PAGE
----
Utah Alimony Laws

Utah Alimony Laws

Although often thought of as a husband’s payment to his wife after divorce, this is not the case. In Utah, either partner can receive Alimony based on certain factors of the marriage. The court will usually try to determine alimony by considering the living standards of the parties at the end of their marriage, unless the marriage is short with no children, then they might consider previous living conditions. The courts goal will be to equalize living standards of the separating parties. These alimony awards will usually not last for a period longer than the duration of the parties marriage.

In addition, the support payments (if any) can influence or determine the marital property distribution, making it a crucial part of the final outcome of any divorce. Also, if you and your spouse are unable to reach an amicable agreement on the matter, the District Court will order support from one spouse to the other on a case-by-case basis.
Modifying alimony is possible under Utah law, though material change in circumstance can modify the original arrangements.  Alimony cannot be changed just because the needs of the recipient have changed. No modification will be awarded for a change of condition that was not present at the time awarded.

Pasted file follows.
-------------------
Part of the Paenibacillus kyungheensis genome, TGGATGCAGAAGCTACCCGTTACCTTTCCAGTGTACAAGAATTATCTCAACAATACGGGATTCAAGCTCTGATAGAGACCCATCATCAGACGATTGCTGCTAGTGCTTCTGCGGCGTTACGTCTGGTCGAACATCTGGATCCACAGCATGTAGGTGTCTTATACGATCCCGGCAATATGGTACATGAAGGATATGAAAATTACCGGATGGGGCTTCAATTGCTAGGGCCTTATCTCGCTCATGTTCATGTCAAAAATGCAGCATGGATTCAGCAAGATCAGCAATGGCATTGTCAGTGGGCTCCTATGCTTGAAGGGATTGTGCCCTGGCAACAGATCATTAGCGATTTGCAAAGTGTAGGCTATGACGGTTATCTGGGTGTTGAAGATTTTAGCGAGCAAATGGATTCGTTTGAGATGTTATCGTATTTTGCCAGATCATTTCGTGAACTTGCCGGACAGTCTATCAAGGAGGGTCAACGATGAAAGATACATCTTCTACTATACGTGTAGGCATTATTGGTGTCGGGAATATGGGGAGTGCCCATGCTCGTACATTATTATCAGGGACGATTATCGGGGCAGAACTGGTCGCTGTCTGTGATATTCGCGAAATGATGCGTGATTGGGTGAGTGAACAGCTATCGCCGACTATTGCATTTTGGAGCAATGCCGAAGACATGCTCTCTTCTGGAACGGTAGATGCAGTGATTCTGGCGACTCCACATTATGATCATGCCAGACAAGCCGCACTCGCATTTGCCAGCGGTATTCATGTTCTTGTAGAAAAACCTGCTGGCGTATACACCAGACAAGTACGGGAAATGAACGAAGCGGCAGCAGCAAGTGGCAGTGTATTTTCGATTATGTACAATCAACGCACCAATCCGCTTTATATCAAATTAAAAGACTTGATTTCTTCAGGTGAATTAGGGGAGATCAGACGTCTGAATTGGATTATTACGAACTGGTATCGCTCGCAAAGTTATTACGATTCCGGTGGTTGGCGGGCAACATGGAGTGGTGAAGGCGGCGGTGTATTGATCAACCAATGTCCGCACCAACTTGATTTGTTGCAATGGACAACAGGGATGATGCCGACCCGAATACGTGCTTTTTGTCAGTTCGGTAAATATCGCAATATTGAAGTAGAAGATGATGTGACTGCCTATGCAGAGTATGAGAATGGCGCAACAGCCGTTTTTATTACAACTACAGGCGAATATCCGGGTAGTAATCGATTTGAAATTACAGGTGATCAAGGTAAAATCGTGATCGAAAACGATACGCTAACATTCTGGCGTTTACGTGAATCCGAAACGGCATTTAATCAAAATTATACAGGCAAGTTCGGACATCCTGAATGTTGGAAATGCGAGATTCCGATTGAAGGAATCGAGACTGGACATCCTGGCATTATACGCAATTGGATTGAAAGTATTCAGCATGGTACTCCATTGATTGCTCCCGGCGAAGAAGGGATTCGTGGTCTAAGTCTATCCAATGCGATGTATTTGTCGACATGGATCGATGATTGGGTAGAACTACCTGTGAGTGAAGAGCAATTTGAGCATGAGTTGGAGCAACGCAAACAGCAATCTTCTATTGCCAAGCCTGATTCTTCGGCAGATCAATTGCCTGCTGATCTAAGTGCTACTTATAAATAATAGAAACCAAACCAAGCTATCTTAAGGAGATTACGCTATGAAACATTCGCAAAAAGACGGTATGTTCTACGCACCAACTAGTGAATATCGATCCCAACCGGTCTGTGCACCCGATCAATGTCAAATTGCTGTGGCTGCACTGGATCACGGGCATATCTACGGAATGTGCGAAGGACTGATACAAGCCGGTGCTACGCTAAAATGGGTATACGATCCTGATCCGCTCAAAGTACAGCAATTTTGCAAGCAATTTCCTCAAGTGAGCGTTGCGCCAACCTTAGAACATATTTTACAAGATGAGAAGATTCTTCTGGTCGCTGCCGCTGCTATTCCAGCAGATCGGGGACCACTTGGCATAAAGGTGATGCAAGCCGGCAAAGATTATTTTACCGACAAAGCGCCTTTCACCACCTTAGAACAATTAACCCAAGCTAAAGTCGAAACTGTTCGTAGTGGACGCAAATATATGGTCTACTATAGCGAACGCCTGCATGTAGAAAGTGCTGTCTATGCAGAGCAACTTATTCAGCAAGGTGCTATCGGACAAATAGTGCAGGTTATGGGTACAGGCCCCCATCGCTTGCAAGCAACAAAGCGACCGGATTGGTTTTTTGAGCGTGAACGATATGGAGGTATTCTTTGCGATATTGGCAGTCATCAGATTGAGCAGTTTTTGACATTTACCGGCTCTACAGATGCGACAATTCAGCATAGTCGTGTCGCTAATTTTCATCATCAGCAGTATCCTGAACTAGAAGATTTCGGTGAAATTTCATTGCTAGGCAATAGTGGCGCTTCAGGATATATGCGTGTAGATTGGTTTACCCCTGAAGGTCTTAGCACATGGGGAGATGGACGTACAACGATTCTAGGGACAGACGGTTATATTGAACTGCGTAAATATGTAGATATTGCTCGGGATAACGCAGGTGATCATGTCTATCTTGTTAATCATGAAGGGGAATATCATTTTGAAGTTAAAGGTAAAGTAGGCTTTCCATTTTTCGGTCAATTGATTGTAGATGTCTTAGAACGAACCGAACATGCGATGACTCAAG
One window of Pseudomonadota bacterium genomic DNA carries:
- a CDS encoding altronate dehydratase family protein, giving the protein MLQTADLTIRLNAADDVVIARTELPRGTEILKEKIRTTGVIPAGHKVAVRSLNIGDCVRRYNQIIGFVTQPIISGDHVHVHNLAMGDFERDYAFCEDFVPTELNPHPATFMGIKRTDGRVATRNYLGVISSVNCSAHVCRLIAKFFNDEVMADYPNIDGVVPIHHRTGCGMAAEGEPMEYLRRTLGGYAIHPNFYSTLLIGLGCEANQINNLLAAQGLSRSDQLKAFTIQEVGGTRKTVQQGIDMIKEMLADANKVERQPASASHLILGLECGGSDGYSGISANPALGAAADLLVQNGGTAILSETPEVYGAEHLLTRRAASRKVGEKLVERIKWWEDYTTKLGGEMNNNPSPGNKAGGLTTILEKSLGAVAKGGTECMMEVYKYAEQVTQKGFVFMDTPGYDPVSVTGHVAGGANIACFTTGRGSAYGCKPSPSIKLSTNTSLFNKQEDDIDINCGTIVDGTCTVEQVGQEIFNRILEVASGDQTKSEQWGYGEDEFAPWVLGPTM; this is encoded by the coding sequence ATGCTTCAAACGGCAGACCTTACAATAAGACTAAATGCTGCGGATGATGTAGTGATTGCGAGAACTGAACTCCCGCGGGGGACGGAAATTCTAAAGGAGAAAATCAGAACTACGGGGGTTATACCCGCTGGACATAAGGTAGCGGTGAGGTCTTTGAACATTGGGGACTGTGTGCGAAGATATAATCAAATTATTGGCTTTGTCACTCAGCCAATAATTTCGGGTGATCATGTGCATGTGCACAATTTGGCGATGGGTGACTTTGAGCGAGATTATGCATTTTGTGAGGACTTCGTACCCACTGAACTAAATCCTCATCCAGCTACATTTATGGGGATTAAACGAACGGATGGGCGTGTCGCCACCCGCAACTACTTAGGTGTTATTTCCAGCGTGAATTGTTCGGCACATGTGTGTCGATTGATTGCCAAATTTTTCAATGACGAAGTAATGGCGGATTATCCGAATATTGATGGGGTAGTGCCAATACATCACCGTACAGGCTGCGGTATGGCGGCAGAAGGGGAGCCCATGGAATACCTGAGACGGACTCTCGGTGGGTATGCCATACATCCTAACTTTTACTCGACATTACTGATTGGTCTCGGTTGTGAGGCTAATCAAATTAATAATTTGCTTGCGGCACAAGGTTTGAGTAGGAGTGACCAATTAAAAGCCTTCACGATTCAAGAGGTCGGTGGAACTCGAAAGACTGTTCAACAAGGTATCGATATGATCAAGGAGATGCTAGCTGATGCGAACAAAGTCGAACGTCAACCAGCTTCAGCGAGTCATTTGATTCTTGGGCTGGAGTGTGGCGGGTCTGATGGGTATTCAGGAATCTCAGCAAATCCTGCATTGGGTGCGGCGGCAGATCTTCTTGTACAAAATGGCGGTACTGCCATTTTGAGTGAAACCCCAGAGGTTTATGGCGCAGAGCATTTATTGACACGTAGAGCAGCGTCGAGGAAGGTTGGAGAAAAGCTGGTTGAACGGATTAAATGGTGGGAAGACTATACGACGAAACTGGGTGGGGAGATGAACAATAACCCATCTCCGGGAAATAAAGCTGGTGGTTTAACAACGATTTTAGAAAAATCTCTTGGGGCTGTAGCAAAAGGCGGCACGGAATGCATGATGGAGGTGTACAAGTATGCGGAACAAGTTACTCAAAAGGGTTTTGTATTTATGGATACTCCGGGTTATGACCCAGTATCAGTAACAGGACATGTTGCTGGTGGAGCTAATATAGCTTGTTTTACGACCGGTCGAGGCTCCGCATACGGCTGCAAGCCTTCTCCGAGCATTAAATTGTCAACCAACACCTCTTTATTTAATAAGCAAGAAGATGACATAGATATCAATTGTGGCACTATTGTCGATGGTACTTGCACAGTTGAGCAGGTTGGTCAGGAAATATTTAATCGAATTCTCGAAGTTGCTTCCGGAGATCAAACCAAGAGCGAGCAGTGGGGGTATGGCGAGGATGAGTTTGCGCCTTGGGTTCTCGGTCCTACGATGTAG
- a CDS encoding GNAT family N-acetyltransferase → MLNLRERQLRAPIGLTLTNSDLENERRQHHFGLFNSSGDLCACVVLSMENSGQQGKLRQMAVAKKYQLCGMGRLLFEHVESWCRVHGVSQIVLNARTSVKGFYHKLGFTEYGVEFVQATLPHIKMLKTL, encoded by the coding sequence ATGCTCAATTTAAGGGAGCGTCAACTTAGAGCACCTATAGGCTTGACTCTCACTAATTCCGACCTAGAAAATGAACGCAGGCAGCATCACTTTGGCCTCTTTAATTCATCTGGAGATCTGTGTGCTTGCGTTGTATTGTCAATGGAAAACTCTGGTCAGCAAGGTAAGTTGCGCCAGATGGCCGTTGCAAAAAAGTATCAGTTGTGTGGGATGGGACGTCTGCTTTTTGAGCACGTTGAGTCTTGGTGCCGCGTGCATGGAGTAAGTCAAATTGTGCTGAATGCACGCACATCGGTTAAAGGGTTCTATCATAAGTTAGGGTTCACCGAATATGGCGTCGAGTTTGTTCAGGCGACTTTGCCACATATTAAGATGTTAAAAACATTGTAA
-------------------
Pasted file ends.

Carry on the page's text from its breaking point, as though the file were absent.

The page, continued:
What factors are typically considered when determining the length of time and amount of alimony to be awarded?

  • the financial condition and needs of the recipient spouse
  • the earning capacity or income potential
  • the reasonability of the paying spouse to pay
  • the duration of the marriage
  • whether the recipient spouse has custody of minor children requiring support
  • if the recipient spouse worked in a business owned or operated by the payor spouse
  • whether the desiring spouse contributed to the earning capacity of the paying spouse

The court may also consider the marital misconduct of the parties in determining alimony. (Utah Code – Sections: 30-3-3, 30-3-5)

This includes the following misconducts:
  • Extramarital Affairs
  • Financially Undermining A Spouse
  • Intentionally Causing Harm to a Spouse or Child
  • Intentionally Causing a Spouse or Child to Fear for their Lives.

Call the attorneys at Schmidt Law Firm 801-895-3113 if you need help with Alimony today!

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